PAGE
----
Despite cleansing their room with sage and bells before bed there is to be no rest for Thorn and Willow, disturbed by the late visit from members of their coven, anxious and upset with themselves and each other, seeking healing before they can move forward to the celebration of Beltane. Their problems may seem trivial – Percival feels Rowena is too beautiful to truly love him, Angus’ gesture of giving Echo a dog he named Women’s Rights for her to love and nurture has not been received in the spirit it was intended – but Thorn gives them all time and guidance.
Conscious of their need for space, for support, for acceptance, and also of the considerations of health and safety, Beltane is an intimate affair without a bonfire, but while he offers a doctrine of openness there are things Thorn has not shared with them or with Willow who believes she knows him better than anyone, lies of omission of his shameful past which are brought to light by an obligation to attend his twenty year reunion at Desert Dunes High.
The former prom king, class president and lacrosse player become tattooed high priest of Wicca, Criminal Minds’ Matthew Gray Gubler is Thorn, patient, soft-spoken and aware of self and those around him, of their possibilities and failings and more importantly his own, the King Knight of Richard Bates Jr’s gentle comedy of offbeat manners in a small, closed community which has consciously set itself aside from the mainstream.
The opening scenes introducing the roster of characters before serving a banquet of foibles washed down with mead and fruit wine, King Knight is a knowing and affectionate mockery of New Age beliefs and practices and the seriousness with which those practitioners take themselves, using their unity and support as a shield against the outsiders whose intolerance drove them to each other, among them Thorn’s mother Ruth (The Lords of Salem’s Barbara Crampton).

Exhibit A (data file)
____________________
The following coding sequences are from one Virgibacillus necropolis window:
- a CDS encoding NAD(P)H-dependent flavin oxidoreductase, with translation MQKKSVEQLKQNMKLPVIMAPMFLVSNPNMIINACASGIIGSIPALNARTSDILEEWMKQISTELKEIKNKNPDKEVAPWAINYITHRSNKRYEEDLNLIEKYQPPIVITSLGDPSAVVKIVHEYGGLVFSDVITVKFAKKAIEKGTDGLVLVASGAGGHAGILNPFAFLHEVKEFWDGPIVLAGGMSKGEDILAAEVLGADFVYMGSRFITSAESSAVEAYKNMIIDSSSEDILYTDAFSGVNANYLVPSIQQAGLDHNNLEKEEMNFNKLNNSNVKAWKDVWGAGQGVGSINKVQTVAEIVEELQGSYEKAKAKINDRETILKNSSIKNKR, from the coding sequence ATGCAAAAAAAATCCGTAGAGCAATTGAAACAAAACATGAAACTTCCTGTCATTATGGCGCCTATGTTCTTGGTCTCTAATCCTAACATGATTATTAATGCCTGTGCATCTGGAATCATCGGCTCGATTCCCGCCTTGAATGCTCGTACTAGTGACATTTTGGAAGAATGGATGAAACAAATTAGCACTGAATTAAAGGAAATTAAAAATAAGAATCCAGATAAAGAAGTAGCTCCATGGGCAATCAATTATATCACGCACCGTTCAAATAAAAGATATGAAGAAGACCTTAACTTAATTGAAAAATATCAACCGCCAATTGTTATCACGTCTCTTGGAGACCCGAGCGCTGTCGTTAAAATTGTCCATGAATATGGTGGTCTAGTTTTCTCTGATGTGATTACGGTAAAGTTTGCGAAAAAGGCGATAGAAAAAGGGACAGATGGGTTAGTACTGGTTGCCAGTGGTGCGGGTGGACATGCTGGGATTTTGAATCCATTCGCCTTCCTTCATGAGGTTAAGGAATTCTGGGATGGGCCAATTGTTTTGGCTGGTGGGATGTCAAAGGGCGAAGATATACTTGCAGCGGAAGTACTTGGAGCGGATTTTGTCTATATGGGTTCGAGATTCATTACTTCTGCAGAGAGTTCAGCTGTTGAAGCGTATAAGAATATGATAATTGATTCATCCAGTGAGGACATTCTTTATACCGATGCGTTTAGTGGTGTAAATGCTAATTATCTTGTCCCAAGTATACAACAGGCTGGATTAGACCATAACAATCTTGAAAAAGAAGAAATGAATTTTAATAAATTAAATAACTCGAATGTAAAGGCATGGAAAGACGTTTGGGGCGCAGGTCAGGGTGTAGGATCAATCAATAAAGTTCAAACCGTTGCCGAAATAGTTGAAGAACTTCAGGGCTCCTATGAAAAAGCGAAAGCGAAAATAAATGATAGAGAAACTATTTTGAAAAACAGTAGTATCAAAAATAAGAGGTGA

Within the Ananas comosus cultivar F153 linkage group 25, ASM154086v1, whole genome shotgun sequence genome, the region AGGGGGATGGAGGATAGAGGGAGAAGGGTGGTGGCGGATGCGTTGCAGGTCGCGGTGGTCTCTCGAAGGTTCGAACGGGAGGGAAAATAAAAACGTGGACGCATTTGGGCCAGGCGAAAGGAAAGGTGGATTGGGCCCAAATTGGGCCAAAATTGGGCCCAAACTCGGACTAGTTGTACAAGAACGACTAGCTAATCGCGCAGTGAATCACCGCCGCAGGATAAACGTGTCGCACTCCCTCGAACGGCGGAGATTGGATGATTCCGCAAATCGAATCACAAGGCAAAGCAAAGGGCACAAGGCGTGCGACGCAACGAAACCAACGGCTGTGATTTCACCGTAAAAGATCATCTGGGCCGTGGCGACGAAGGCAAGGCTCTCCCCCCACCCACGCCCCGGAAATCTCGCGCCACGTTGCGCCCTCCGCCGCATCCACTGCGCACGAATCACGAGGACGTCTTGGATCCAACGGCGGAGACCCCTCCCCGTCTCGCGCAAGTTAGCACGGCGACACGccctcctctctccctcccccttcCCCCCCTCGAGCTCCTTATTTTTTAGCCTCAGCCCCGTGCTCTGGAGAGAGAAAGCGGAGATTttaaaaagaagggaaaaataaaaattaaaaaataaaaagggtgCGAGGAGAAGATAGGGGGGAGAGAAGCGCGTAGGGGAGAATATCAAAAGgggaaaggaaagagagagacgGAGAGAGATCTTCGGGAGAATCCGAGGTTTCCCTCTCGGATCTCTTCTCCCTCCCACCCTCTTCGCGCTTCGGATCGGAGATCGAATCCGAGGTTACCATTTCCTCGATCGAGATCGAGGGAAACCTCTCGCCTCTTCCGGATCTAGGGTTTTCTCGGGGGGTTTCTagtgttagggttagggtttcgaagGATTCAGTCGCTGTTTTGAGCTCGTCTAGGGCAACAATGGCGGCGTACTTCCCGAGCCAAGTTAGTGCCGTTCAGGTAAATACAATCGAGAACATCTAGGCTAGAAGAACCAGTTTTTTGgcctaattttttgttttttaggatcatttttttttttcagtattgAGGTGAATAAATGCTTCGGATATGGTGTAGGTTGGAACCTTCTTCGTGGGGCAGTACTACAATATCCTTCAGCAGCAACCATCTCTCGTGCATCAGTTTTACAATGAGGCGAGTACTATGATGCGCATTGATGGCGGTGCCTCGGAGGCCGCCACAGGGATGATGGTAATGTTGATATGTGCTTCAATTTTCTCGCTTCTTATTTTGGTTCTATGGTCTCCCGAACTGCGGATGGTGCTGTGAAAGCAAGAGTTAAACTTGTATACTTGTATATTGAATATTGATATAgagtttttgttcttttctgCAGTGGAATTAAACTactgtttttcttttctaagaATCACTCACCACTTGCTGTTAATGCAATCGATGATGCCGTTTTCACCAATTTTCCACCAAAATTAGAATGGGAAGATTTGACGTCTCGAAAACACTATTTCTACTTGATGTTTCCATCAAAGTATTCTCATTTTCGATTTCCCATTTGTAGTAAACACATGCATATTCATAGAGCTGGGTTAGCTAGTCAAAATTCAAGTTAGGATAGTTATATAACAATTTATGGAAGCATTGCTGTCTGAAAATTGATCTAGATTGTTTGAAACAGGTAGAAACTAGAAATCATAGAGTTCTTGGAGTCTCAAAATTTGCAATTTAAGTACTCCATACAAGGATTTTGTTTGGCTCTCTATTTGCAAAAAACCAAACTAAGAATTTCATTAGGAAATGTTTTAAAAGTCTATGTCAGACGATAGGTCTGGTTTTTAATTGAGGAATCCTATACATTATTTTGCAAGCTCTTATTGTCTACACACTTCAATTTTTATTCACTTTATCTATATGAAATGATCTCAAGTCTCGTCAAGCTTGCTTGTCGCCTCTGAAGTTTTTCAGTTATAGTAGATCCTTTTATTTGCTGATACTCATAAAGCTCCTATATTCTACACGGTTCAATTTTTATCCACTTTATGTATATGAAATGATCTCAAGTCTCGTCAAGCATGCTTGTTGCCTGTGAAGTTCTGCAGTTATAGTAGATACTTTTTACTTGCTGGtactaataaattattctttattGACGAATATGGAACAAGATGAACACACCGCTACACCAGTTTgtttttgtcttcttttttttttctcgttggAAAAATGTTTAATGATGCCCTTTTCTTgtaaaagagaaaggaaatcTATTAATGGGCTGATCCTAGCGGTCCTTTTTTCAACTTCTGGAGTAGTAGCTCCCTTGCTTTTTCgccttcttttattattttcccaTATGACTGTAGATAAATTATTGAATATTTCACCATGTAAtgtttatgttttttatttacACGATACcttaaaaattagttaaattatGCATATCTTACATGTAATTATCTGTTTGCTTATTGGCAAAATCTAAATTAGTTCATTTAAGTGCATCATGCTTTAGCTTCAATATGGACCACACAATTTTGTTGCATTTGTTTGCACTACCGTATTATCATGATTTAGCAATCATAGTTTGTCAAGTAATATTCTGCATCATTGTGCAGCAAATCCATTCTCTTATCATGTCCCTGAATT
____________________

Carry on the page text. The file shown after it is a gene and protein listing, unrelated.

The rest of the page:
Consciously sensitive to those it portrays and inclusive to all comers, there is no doubting the sincerity of the intent but the result is impeded by a lack of drama and urgency, a slow shifting through the phases before the pattern repeats, the performances genuine and the moments amusing but the essential energy to bind them not effectively harnessed by crystal pendants and rituals.
A sweet-natured film about finding a place to belong and holding on to it, rejected by Willow (Westworld‘s Angela Sarafyan) and the coven following the revelation they perceive as betrayal, Thorn undertakes a walkabout despite his weak ankles, but while he may find himself through encounters with Merlin and a talking pine cone (Twin Peaks’ Ray Wise and The Little Hours’ Aubrey Plaza) the glacial pacing and lack of development leave the King Knight in check, feeling like nothing so much as an improvised comedy routine running out of moves.